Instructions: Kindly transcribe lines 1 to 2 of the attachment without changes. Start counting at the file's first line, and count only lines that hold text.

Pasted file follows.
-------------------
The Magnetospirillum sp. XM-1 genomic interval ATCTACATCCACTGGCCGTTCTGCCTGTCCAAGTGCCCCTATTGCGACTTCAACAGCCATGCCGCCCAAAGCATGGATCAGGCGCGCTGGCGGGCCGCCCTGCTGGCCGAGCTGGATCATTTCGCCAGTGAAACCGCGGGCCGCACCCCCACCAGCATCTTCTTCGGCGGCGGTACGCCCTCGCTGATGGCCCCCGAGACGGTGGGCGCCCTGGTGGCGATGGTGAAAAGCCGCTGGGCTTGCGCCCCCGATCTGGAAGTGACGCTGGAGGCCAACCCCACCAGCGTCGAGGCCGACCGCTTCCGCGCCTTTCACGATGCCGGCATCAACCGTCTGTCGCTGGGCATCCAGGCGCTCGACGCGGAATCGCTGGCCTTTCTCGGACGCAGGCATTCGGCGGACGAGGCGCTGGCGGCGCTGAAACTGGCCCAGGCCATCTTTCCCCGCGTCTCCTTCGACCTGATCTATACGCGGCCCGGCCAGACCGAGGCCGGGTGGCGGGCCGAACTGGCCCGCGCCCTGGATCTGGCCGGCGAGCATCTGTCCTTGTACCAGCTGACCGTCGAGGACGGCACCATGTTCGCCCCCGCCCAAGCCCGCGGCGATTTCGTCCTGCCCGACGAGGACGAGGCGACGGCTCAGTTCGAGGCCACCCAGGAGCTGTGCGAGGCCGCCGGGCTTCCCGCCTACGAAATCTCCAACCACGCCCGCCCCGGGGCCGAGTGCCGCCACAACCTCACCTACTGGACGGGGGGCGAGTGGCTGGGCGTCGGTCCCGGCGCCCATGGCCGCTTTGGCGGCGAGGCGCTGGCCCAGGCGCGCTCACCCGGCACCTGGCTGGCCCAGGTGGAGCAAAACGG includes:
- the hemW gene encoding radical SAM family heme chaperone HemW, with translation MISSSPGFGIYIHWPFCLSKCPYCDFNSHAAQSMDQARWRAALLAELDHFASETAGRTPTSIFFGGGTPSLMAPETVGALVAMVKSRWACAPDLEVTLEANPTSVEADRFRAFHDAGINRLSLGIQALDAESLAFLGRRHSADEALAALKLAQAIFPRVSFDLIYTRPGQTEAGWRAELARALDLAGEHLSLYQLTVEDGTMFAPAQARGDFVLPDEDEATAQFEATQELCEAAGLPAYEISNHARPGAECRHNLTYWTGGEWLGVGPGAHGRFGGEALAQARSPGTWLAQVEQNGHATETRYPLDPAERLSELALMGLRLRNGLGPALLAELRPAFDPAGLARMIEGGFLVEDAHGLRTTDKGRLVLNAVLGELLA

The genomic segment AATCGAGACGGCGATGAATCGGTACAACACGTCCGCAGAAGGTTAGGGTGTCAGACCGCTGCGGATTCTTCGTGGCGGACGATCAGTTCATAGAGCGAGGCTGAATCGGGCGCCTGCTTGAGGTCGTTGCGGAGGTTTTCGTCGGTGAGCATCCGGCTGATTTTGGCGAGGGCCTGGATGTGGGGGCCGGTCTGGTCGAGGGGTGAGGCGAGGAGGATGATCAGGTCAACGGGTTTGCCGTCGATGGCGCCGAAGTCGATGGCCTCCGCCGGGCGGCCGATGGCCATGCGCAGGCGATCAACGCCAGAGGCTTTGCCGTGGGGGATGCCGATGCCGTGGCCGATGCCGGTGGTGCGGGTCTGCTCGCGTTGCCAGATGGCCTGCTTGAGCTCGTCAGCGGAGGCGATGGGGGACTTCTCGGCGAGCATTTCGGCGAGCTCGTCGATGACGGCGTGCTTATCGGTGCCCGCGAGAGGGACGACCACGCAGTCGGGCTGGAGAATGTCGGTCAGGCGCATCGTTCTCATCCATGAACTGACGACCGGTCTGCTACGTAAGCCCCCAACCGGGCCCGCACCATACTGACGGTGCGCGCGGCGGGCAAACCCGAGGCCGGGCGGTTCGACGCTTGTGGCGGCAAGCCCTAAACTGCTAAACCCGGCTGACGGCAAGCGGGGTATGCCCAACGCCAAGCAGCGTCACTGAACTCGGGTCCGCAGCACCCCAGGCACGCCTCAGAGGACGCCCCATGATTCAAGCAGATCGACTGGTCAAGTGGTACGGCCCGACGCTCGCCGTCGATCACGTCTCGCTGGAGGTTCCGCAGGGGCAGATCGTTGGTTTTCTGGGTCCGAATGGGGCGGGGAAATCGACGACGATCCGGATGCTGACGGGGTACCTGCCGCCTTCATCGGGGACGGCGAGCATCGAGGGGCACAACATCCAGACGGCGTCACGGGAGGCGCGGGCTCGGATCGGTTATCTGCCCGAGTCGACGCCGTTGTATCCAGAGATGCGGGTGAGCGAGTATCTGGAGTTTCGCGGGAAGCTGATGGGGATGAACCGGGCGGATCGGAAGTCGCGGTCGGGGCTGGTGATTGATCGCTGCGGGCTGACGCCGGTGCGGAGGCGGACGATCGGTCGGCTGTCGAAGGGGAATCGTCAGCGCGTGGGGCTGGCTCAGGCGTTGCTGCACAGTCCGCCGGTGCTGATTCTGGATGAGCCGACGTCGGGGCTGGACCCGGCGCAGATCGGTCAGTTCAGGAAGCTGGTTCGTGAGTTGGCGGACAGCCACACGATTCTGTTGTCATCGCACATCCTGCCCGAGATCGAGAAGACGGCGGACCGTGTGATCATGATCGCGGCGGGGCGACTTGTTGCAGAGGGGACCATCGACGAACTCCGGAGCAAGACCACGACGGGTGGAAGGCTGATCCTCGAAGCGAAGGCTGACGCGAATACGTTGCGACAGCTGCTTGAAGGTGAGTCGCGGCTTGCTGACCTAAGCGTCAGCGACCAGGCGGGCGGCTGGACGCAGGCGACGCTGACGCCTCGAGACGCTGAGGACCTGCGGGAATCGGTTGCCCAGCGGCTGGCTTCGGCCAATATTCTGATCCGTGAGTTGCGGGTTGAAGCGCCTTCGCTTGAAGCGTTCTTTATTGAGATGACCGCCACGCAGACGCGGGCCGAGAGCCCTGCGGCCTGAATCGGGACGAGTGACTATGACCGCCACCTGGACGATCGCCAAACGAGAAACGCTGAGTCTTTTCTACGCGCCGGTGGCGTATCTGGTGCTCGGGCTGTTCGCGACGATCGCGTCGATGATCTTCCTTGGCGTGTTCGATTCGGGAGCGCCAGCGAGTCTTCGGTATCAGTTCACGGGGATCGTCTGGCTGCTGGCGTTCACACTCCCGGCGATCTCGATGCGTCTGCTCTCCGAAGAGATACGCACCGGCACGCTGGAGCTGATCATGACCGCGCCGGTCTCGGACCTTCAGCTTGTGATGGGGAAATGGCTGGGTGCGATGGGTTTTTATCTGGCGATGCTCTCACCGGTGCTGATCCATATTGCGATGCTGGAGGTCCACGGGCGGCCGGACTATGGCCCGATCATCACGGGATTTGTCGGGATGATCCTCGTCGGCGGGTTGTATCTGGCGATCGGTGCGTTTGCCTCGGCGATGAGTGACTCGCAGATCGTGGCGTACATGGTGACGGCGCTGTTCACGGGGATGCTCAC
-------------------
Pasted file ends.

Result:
The Magnetospirillum sp. XM-1 genomic interval ATCTACATCCACTGGCCGTTCTGCCTGTCCAAGTGCCCCTATTGCGACTTCAACAGCCATGCCGCCCAAAGCATGGATCAGGCGCGCTGGCGGGCCGCCCTGCTGGCCGAGCTGGATCATTTCGCCAGTGAAACCGCGGGCCGCACCCCCACCAGCATCTTCTTCGGCGGCGGTACGCCCTCGCTGATGGCCCCCGAGACGGTGGGCGCCCTGGTGGCGATGGTGAAAAGCCGCTGGGCTTGCGCCCCCGATCTGGAAGTGACGCTGGAGGCCAACCCCACCAGCGTCGAGGCCGACCGCTTCCGCGCCTTTCACGATGCCGGCATCAACCGTCTGTCGCTGGGCATCCAGGCGCTCGACGCGGAATCGCTGGCCTTTCTCGGACGCAGGCATTCGGCGGACGAGGCGCTGGCGGCGCTGAAACTGGCCCAGGCCATCTTTCCCCGCGTCTCCTTCGACCTGATCTATACGCGGCCCGGCCAGACCGAGGCCGGGTGGCGGGCCGAACTGGCCCGCGCCCTGGATCTGGCCGGCGAGCATCTGTCCTTGTACCAGCTGACCGTCGAGGACGGCACCATGTTCGCCCCCGCCCAAGCCCGCGGCGATTTCGTCCTGCCCGACGAGGACGAGGCGACGGCTCAGTTCGAGGCCACCCAGGAGCTGTGCGAGGCCGCCGGGCTTCCCGCCTACGAAATCTCCAACCACGCCCGCCCCGGGGCCGAGTGCCGCCACAACCTCACCTACTGGACGGGGGGCGAGTGGCTGGGCGTCGGTCCCGGCGCCCATGGCCGCTTTGGCGGCGAGGCGCTGGCCCAGGCGCGCTCACCCGGCACCTGGCTGGCCCAGGTGGAGCAAAACGG includes:
- the hemW gene encoding radical SAM family heme chaperone HemW, with translation MISSSPGFGIYIHWPFCLSKCPYCDFNSHAAQSMDQARWRAALLAELDHFASETAGRTPTSIFFGGGTPSLMAPETVGALVAMVKSRWACAPDLEVTLEANPTSVEADRFRAFHDAGINRLSLGIQALDAESLAFLGRRHSADEALAALKLAQAIFPRVSFDLIYTRPGQTEAGWRAELARALDLAGEHLSLYQLTVEDGTMFAPAQARGDFVLPDEDEATAQFEATQELCEAAGLPAYEISNHARPGAECRHNLTYWTGGEWLGVGPGAHGRFGGEALAQARSPGTWLAQVEQNGHATETRYPLDPAERLSELALMGLRLRNGLGPALLAELRPAFDPAGLARMIEGGFLVEDAHGLRTTDKGRLVLNAVLGELLA